Date of Award

Fall 12-18-2013

Degree Type

Thesis

Degree Name

Master of Arts (MA)

Department

English

First Advisor

Dr. Janet Gabler-Hover

Second Advisor

Dr. Audrey Goodman

Third Advisor

Dr. Gina Caison

Abstract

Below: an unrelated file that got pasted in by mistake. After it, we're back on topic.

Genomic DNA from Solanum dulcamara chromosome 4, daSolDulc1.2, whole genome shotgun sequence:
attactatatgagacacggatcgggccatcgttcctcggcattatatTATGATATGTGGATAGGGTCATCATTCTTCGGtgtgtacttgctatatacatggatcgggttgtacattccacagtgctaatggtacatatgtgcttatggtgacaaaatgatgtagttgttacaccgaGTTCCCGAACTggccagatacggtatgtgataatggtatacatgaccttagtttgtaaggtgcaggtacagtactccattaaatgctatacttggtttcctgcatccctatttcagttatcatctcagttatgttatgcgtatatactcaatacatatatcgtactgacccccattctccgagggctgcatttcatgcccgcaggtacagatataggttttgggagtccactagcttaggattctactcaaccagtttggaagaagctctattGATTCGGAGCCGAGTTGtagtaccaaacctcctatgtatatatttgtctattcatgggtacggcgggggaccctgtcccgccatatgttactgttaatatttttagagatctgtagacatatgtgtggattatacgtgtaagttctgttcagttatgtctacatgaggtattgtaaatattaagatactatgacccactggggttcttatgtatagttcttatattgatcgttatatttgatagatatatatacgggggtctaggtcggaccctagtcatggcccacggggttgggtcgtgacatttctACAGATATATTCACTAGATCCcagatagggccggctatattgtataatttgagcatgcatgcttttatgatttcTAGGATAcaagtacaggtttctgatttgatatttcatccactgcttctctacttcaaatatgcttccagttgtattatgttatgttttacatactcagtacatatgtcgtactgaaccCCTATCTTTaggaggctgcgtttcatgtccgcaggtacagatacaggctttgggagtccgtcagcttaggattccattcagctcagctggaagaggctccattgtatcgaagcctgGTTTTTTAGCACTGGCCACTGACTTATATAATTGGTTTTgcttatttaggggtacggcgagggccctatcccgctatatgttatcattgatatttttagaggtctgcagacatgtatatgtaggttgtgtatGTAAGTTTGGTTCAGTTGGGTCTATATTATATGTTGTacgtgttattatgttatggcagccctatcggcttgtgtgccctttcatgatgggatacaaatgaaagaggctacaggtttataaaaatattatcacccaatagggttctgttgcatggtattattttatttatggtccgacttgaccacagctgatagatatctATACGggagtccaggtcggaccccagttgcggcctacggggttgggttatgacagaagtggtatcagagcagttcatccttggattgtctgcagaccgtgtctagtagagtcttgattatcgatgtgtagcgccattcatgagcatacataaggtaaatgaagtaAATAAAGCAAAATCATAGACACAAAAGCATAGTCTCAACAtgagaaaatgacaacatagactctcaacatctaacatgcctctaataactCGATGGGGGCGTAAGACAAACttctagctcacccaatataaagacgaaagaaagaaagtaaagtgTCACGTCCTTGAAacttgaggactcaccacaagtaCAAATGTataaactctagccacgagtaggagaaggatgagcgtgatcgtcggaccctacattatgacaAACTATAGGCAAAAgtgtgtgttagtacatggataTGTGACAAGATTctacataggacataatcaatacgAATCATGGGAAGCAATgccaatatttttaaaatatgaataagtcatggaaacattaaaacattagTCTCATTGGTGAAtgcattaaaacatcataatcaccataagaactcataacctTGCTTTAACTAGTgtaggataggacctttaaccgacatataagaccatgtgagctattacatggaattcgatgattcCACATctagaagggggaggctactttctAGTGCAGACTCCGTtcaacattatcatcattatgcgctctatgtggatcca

In this essay, I examine how the nineteenth-century cultural phenomenon of phrenology is made apparent in the abolitionist arguments of Rebecca Harding Davis’s “Blind Tom” (1862), a nonfiction character sketch of the popular blind slave and idiot savant-musician. The first portion of my argument constructs a probable reality that allows for the influence of Davis’s exposure to phrenology first as a student, then later as a writer. I then perform a critical assessment of “Blind Tom,” revealing how Davis relies upon phrenological terminology, such as that employed by famous phrenologist Orson Squire Fowler, in her descriptions of the musician’s physical appearance in order to call for his freedom, from not only slavery on the Georgian planation he called home, but also, from being paraded as an sideshow and a spectacle before audiences across America.

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